Liberal commentator Peter Beinart offered a harsh critique of all the Democratic candidates’ answers on terrorism during the debate Saturday night, saying they did not offer any tangible solutions to defeating the Islamic State.
"I say this as a liberal, I would be concerned as a Democrat about the entire terrorism part of this debate," Beinart said.
The crux of Beinart’s argument is that Republicans offer a clearer, more decisive vision for defeating the Islamic State than all three Democratic candidates.
"The Republican line, whatever you think about it, is very clear. It’s that we left Iraq, the terrorists filled a vacuum, we retreated from the world, now they are going after us," Beinart said. "I would be darned to listen to all three of those candidates to discern a clear Democratic line of how you’re actually going to fight terrorism. They were very vague, very non-specific, and I think they have a lot of work to do."
The candidates offered rhetoric that balanced having a strong tone on fighting terrorism, but also cautioning that the U.S. should not be at the forefront of the fight.
"It cannot be contained. It must be defeated," Hillary Clinton said before later adding, "But this cannot be an American fight, although American leadership is essential."
"This actually is America’s fight. It cannot solely be America’s fight," former Maryland Gov. Martin O’Malley said.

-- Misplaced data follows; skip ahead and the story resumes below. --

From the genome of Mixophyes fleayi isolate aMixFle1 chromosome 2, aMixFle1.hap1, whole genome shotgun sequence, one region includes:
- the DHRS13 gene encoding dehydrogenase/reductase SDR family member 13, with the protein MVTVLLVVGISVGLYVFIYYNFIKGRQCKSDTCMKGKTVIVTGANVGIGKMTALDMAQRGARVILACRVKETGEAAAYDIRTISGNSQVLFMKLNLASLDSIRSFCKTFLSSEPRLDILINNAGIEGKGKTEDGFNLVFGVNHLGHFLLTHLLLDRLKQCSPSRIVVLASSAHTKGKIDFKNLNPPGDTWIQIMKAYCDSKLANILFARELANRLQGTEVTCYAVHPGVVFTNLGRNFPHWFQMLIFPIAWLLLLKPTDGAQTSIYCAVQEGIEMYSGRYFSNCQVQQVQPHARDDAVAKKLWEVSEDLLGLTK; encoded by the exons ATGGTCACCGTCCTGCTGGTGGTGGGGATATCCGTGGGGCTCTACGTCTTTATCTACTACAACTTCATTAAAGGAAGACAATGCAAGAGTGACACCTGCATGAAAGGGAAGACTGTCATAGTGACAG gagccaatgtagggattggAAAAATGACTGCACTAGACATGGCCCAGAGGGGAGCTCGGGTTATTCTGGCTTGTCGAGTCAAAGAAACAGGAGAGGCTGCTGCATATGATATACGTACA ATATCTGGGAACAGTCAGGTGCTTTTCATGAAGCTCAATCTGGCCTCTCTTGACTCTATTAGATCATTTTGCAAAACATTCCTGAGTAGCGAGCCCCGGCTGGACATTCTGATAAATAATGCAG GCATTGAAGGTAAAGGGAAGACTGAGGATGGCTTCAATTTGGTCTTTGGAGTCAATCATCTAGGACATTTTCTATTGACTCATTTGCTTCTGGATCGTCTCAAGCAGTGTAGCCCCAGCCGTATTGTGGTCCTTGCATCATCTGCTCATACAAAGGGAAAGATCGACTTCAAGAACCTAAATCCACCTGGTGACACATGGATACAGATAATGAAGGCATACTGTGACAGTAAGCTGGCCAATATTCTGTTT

"The United States cannot do it alone," Sen. Bernie Sanders (I., Vt.) offered.
The liberal senator whose message focuses more on economic issues than foreign policy also stated climate change is a leading contributor to global terrorism.
"Climate change is directly related to the growth of terrorism," Sanders said to CBS anchor John Dickerson. "If we do not get our act together and listen to what the scientists say, you’re going to see countries all over the world, and this is what the CIA says, they are going to be struggling over limited amounts of water, limited amounts of land to grow their crops, and you are going to see all sorts of international conflict."
"I think if you are a voter at home, this is very frightening," commentator S.E. Cupp said.
"If terrorism is going to be a major, major issue in this election, the polls show people trust Republicans on it. They are going to have to do better," Beinart said.
ABC’s Rick Klein offered similar analysis:
"If the presidential race is turning toward foreign policy now, it may be Republicans who can offer crisper answers. None of the three Democrats would accept the concept of a war with "radical Islam"; all Republicans on a similar debate stage surely would."